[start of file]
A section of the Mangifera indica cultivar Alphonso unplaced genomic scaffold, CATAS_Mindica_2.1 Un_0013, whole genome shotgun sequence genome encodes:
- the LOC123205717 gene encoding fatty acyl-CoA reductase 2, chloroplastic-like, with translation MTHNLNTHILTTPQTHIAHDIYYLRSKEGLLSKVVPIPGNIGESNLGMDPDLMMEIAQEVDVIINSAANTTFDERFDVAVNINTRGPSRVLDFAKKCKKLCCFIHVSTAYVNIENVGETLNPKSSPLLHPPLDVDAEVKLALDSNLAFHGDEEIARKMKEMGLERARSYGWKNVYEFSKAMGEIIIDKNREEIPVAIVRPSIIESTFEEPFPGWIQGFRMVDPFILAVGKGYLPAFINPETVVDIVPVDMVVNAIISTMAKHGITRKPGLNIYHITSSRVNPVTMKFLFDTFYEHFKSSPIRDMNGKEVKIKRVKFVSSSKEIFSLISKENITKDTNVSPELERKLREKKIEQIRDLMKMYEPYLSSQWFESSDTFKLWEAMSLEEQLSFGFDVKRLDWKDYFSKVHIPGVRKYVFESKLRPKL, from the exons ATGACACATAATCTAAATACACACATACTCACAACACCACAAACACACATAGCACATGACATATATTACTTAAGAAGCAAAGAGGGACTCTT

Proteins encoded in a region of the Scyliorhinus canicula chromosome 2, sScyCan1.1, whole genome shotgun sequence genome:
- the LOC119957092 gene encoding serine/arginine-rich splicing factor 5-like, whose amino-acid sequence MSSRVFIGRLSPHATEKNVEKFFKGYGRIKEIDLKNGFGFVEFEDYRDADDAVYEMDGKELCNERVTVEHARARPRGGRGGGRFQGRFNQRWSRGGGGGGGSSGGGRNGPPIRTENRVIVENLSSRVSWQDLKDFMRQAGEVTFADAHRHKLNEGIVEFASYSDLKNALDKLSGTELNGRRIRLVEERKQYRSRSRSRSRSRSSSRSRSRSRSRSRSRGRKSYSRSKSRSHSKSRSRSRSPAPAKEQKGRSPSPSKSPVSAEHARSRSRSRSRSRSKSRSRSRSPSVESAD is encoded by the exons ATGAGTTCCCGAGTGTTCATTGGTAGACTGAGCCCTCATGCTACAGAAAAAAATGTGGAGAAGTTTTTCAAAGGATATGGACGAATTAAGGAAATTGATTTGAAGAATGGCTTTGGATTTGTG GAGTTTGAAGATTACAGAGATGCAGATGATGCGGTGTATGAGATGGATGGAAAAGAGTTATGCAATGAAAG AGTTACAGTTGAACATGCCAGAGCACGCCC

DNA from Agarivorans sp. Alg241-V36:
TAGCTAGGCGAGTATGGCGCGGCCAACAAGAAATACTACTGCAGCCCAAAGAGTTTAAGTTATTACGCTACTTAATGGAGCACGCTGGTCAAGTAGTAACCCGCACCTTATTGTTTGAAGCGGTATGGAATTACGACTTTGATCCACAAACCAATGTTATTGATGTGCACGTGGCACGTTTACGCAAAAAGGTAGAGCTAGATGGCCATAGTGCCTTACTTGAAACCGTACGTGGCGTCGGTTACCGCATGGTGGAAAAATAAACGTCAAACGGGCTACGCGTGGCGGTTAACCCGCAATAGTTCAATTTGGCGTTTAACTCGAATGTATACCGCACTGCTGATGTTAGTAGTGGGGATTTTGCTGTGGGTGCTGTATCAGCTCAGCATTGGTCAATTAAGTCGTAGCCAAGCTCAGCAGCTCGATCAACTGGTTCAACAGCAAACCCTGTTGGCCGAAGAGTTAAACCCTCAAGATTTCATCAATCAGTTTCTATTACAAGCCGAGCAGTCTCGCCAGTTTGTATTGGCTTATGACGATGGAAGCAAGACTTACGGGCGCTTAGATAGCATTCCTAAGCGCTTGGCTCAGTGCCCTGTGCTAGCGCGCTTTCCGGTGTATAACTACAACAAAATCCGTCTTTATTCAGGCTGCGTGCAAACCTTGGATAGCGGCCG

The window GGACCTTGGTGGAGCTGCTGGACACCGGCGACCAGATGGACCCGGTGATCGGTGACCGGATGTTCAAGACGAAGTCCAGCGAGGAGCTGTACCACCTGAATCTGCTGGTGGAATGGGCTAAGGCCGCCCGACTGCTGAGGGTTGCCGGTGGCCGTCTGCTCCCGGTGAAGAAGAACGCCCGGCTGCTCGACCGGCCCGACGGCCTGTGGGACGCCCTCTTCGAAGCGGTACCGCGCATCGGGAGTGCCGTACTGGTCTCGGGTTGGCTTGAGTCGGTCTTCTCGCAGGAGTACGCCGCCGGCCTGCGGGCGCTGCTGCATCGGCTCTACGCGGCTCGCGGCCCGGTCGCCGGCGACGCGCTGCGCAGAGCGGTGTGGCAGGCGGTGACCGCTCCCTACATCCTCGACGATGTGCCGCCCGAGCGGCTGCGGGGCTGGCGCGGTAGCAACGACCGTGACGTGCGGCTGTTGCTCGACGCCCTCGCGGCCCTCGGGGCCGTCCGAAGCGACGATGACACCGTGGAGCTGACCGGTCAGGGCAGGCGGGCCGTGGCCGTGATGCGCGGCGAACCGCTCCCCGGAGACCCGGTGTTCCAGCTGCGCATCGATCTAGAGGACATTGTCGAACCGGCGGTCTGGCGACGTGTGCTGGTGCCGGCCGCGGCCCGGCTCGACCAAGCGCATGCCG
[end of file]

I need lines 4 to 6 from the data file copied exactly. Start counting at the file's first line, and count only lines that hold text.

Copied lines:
- the LOC119957092 gene encoding serine/arginine-rich splicing factor 5-like, whose amino-acid sequence MSSRVFIGRLSPHATEKNVEKFFKGYGRIKEIDLKNGFGFVEFEDYRDADDAVYEMDGKELCNERVTVEHARARPRGGRGGGRFQGRFNQRWSRGGGGGGGSSGGGRNGPPIRTENRVIVENLSSRVSWQDLKDFMRQAGEVTFADAHRHKLNEGIVEFASYSDLKNALDKLSGTELNGRRIRLVEERKQYRSRSRSRSRSRSSSRSRSRSRSRSRSRGRKSYSRSKSRSHSKSRSRSRSPAPAKEQKGRSPSPSKSPVSAEHARSRSRSRSRSRSKSRSRSRSPSVESAD is encoded by the exons ATGAGTTCCCGAGTGTTCATTGGTAGACTGAGCCCTCATGCTACAGAAAAAAATGTGGAGAAGTTTTTCAAAGGATATGGACGAATTAAGGAAATTGATTTGAAGAATGGCTTTGGATTTGTG GAGTTTGAAGATTACAGAGATGCAGATGATGCGGTGTATGAGATGGATGGAAAAGAGTTATGCAATGAAAG AGTTACAGTTGAACATGCCAGAGCACGCCC

DNA from Agarivorans sp. Alg241-V36:
TAGCTAGGCGAGTATGGCGCGGCCAACAAGAAATACTACTGCAGCCCAAAGAGTTTAAGTTATTACGCTACTTAATGGAGCACGCTGGTCAAGTAGTAACCCGCACCTTATTGTTTGAAGCGGTATGGAATTACGACTTTGATCCACAAACCAATGTTATTGATGTGCACGTGGCACGTTTACGCAAAAAGGTAGAGCTAGATGGCCATAGTGCCTTACTTGAAACCGTACGTGGCGTCGGTTACCGCATGGTGGAAAAATAAACGTCAAACGGGCTACGCGTGGCGGTTAACCCGCAATAGTTCAATTTGGCGTTTAACTCGAATGTATACCGCACTGCTGATGTTAGTAGTGGGGATTTTGCTGTGGGTGCTGTATCAGCTCAGCATTGGTCAATTAAGTCGTAGCCAAGCTCAGCAGCTCGATCAACTGGTTCAACAGCAAACCCTGTTGGCCGAAGAGTTAAACCCTCAAGATTTCATCAATCAGTTTCTATTACAAGCCGAGCAGTCTCGCCAGTTTGTATTGGCTTATGACGATGGAAGCAAGACTTACGGGCGCTTAGATAGCATTCCTAAGCGCTTGGCTCAGTGCCCTGTGCTAGCGCGCTTTCCGGTGTATAACTACAACAAAATCCGTCTTTATTCAGGCTGCGTGCAAACCTTGGATAGCGGCCG